voluntarily picks up the phone whenever it rings. I think a person who
is AWESOME might do that, but I'm at babysteps right now: I'm working on not wanting to punch people. Abandoning the fear that people will be stupid or mean or whatever, and the resultant anger from that, is more concentration than I have; wanting to talk to them will clearly take a little more time.
It reminds me of the story about the man who falls into a hole and his friend jumps in after him and the fallen man berates the jumper and the jumper says no it's okay I've been here I know the way out. It reminds me also of an awkward conversation I had more than once in which somebody tried to spare me and I put my hands in the fire anyway, thinking the only way to overcome pain was to feel it.
The conflict creates a war in my head where both sides suffer including the victors; ABBA does a bouncy dance soundtrack for Napoleon but nobody sings about Rouen which anyway the lack of an adequate soundtrack is the least of my worries.
I know what has to happen and so we march off, my troops of moderately convinced selves and the fanatical devotion that comes with not knowing the whole story. We are determined and proud and along the way we compliment ourselves on our armor and we say my don't we look strong and determined. That shaved head is as free of nonsense as they come and we shush the voice at the back that mutters that people who need to look free of nonsense are full of it. We are warriors. We lay out the story with facts and supporting players and nothing to lose, then later we have insights and the fact that we won some battles before and aren't we ever victorious modestly advancing only where wanted to win and conceding the battles we couldn't win see how we are practical we say.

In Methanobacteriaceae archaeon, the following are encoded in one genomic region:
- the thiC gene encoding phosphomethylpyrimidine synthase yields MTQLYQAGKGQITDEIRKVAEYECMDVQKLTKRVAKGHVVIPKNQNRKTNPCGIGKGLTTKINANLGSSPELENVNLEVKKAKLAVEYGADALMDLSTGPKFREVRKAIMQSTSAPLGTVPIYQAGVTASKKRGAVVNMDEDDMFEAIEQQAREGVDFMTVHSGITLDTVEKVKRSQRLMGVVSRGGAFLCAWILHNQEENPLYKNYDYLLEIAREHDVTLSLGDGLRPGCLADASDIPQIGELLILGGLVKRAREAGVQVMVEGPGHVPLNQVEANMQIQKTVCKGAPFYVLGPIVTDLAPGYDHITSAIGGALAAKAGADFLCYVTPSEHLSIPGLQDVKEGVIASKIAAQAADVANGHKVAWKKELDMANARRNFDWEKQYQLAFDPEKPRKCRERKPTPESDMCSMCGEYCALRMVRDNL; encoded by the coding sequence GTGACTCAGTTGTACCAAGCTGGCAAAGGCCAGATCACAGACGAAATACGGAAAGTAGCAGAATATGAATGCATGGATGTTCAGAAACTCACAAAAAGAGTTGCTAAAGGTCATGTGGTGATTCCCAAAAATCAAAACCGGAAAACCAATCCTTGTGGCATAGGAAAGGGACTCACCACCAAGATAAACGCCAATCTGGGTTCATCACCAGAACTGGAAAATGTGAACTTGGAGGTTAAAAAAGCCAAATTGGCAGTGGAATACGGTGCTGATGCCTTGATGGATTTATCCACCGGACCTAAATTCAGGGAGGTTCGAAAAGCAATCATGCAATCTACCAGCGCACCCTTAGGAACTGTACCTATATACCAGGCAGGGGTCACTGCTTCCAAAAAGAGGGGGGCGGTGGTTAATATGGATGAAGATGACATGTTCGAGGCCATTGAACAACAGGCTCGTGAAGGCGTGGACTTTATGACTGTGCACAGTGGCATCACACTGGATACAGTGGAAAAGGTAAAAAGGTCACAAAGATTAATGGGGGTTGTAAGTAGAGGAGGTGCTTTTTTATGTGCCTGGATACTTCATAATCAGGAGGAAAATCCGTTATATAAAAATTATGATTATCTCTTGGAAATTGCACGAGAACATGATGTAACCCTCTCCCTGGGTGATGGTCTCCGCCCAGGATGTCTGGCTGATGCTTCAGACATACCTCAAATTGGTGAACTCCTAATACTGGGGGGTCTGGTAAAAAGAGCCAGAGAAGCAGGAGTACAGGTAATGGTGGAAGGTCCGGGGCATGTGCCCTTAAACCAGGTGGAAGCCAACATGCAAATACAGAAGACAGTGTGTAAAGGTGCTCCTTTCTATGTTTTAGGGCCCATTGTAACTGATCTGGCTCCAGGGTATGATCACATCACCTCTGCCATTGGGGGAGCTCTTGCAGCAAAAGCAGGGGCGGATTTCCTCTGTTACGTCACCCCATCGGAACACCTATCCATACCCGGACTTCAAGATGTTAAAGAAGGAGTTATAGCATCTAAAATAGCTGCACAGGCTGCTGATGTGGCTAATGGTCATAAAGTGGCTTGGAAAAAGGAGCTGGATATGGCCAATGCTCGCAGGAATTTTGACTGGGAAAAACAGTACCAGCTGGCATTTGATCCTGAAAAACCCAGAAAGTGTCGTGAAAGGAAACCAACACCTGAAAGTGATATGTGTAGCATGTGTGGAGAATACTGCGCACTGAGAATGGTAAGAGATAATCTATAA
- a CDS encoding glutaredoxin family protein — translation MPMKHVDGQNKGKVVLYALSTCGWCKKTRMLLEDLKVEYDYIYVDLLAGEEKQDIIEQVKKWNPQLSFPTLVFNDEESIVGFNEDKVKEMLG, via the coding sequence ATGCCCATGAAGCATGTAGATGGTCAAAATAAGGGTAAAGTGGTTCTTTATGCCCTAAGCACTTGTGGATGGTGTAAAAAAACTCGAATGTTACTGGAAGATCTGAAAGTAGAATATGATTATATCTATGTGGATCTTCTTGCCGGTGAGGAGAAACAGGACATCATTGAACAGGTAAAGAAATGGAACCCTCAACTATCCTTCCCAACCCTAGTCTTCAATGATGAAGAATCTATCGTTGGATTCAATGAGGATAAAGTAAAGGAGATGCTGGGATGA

And so we won the hardest battles and emerged victorious with not so much lost really except a review of the troops has some of them longing for the home they never had and there were some hot tears in among the celebratory libations but I'm sure that's from the fire, from the smoke of what had to be burned. There were bridges. And a week after the campaign the allies say that in fact you did what you promised, the vision that only you saw, what your voices promised you, that in fact you have given back what was stolen, the missing piece restored where nobody saw what was missing but you, the righteous king returned to his throne.
The counterattact surprisingly comes not in the heat of battle but later. The current challengers, who are not what we are not ready to call the enemy though we admit a certain fathoming in that depth, would like to mention that defeat makes you stronger that iron is tempered with fire that after all you were not so happy at twelve, were you. I don't mean midnight or noon. Yes that's all very interesting but I am right and you must concede that it is the king alone for whom I have battled and battle still. I am not fighting to control this territory I am in fact no conqueror. Truly I am fighting for another's righteous place I swear it.
Then why are you telling the story again, clapping your hands for another retelling. Why do you point to the voices when you are unsure, and then point at yourself when it's time to be blamed. Not every story has to have you at the center. Let's tell it again from the dauphin's point of view. Or shall we stick with you as if we were in battle still, when you know perfectly well that when you say you are willing to die for a cause that is exactly what you will have to do. Well which story do you want to tell now.